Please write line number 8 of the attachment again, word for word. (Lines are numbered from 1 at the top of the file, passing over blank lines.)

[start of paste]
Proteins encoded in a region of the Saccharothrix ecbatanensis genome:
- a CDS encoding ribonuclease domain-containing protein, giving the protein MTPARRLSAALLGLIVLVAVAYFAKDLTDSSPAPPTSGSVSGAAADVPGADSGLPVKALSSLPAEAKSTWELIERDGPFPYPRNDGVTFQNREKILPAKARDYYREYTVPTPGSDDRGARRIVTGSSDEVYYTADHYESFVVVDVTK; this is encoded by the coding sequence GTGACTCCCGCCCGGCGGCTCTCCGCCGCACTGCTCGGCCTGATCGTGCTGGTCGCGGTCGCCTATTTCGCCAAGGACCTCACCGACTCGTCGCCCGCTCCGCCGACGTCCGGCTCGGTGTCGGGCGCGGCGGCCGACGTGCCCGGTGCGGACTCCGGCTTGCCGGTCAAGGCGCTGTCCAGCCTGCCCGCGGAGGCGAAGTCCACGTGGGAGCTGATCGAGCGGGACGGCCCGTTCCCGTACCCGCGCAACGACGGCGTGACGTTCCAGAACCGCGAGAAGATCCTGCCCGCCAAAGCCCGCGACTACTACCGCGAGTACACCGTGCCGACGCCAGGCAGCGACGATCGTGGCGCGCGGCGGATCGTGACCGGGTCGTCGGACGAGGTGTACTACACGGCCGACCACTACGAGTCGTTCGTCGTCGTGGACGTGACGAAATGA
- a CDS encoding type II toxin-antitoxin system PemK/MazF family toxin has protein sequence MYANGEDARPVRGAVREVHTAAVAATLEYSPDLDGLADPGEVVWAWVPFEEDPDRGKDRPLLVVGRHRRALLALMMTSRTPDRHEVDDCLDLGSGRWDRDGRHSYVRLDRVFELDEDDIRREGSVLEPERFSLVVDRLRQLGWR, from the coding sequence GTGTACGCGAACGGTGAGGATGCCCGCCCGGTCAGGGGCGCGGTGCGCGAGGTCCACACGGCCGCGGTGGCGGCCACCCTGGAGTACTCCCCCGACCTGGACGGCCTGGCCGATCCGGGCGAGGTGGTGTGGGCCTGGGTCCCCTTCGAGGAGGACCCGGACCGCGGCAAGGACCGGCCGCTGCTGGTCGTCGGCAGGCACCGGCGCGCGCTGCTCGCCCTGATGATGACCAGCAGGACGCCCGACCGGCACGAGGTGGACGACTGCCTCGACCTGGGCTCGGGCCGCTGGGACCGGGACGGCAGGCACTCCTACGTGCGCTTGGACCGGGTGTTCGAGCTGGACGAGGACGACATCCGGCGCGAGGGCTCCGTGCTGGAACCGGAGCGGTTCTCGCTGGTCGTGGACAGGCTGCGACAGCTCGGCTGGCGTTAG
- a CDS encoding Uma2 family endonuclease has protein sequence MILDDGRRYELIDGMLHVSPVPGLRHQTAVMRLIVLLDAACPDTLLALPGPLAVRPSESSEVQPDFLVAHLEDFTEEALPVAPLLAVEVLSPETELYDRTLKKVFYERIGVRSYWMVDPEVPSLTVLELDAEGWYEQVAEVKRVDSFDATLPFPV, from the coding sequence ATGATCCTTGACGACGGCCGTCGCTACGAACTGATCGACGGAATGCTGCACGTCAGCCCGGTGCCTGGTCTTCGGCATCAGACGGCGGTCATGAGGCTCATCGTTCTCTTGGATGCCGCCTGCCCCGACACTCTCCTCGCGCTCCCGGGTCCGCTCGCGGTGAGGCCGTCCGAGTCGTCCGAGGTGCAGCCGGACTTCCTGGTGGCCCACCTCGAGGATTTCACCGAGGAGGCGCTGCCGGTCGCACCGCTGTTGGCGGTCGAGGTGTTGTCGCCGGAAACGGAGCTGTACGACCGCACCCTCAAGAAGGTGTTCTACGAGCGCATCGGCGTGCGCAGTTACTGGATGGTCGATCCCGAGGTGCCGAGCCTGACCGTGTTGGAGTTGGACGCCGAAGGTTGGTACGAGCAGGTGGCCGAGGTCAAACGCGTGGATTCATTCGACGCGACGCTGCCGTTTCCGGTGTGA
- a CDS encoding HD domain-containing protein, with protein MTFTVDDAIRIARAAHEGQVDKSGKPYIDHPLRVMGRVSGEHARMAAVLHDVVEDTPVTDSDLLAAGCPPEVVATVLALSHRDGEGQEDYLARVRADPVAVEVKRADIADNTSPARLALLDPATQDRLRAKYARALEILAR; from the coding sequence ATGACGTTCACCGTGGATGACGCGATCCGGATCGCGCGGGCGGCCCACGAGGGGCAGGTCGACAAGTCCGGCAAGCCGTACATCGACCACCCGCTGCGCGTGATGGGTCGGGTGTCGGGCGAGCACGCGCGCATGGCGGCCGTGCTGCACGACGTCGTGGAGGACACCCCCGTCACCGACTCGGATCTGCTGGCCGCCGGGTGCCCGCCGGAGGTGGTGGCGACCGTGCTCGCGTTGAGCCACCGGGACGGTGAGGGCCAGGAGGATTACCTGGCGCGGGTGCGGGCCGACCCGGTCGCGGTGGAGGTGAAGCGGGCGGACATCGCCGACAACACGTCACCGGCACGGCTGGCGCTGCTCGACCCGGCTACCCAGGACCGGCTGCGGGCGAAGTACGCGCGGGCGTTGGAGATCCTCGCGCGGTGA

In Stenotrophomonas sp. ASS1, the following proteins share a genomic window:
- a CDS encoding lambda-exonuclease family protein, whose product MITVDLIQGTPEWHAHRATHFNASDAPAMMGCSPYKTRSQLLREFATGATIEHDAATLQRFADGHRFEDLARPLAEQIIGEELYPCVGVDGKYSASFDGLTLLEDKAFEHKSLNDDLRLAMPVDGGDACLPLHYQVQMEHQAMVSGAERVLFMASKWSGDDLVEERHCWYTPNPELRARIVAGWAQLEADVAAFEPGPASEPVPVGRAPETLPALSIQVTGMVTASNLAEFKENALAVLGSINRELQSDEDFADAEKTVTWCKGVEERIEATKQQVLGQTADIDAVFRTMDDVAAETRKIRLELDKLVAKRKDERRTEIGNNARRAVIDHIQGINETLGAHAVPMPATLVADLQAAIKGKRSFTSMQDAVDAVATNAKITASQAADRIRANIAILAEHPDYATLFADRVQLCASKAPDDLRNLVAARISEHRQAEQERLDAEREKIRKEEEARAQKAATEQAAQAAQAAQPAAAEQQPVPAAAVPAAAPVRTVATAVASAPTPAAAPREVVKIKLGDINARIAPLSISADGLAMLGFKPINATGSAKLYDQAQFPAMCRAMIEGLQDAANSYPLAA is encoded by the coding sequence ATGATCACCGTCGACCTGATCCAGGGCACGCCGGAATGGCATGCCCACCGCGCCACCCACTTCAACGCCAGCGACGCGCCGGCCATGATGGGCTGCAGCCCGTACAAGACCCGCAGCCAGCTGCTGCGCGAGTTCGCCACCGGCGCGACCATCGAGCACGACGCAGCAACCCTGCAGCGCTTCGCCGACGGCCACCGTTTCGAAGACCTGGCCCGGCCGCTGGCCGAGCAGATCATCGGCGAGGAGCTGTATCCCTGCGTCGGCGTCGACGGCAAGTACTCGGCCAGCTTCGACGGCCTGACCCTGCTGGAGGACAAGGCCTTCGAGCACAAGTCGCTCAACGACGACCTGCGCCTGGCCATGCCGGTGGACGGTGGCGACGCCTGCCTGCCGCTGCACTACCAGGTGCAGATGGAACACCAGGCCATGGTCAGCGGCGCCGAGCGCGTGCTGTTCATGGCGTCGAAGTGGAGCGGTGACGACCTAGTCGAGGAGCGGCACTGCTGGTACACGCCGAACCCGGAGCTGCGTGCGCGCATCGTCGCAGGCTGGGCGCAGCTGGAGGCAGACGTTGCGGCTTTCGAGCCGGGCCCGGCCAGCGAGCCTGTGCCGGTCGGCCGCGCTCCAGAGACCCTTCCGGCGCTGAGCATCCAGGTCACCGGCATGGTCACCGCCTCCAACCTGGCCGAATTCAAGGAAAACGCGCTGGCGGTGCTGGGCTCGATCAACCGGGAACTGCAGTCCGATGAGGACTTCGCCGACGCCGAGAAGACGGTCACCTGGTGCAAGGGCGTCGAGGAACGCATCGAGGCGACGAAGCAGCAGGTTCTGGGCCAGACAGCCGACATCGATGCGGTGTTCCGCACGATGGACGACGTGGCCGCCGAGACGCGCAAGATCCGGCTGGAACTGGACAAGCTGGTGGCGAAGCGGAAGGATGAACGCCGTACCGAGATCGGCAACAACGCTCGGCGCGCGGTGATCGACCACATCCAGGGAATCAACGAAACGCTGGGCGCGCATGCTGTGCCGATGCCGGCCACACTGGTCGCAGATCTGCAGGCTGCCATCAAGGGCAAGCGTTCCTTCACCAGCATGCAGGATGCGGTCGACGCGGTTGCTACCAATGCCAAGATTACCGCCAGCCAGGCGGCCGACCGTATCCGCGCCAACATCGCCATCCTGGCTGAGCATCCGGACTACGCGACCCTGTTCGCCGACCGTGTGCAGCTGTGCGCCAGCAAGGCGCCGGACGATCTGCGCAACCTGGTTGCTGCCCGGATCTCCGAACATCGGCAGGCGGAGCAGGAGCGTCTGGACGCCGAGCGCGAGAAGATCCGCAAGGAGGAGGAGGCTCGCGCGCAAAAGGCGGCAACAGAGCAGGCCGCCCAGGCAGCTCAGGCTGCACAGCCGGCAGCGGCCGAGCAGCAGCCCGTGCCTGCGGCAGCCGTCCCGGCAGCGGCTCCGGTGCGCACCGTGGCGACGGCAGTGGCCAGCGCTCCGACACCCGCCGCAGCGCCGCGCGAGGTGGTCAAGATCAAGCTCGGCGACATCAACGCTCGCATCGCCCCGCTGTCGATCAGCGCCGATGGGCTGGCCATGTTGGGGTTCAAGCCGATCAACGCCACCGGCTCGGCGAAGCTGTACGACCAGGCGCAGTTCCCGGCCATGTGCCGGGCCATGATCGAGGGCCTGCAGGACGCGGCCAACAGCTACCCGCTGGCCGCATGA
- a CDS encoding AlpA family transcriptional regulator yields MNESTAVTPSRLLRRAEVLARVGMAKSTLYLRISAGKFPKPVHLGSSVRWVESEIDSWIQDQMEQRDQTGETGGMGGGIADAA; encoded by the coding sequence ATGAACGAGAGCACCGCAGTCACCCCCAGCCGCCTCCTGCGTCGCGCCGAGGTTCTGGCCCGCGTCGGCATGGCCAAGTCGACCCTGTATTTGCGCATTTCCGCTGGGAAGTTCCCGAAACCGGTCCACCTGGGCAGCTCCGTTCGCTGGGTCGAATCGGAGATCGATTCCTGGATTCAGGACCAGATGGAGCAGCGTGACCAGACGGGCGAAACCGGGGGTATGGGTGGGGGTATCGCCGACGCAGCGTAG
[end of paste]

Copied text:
- a CDS encoding AlpA family transcriptional regulator yields MNESTAVTPSRLLRRAEVLARVGMAKSTLYLRISAGKFPKPVHLGSSVRWVESEIDSWIQDQMEQRDQTGETGGMGGGIADAA; encoded by the coding sequence ATGAACGAGAGCACCGCAGTCACCCCCAGCCGCCTCCTGCGTCGCGCCGAGGTTCTGGCCCGCGTCGGCATGGCCAAGTCGACCCTGTATTTGCGCATTTCCGCTGGGAAGTTCCCGAAACCGGTCCACCTGGGCAGCTCCGTTCGCTGGGTCGAATCGGAGATCGATTCCTGGATTCAGGACCAGATGGAGCAGCGTGACCAGACGGGCGAAACCGGGGGTATGGGTGGGGGTATCGCCGACGCAGCGTAG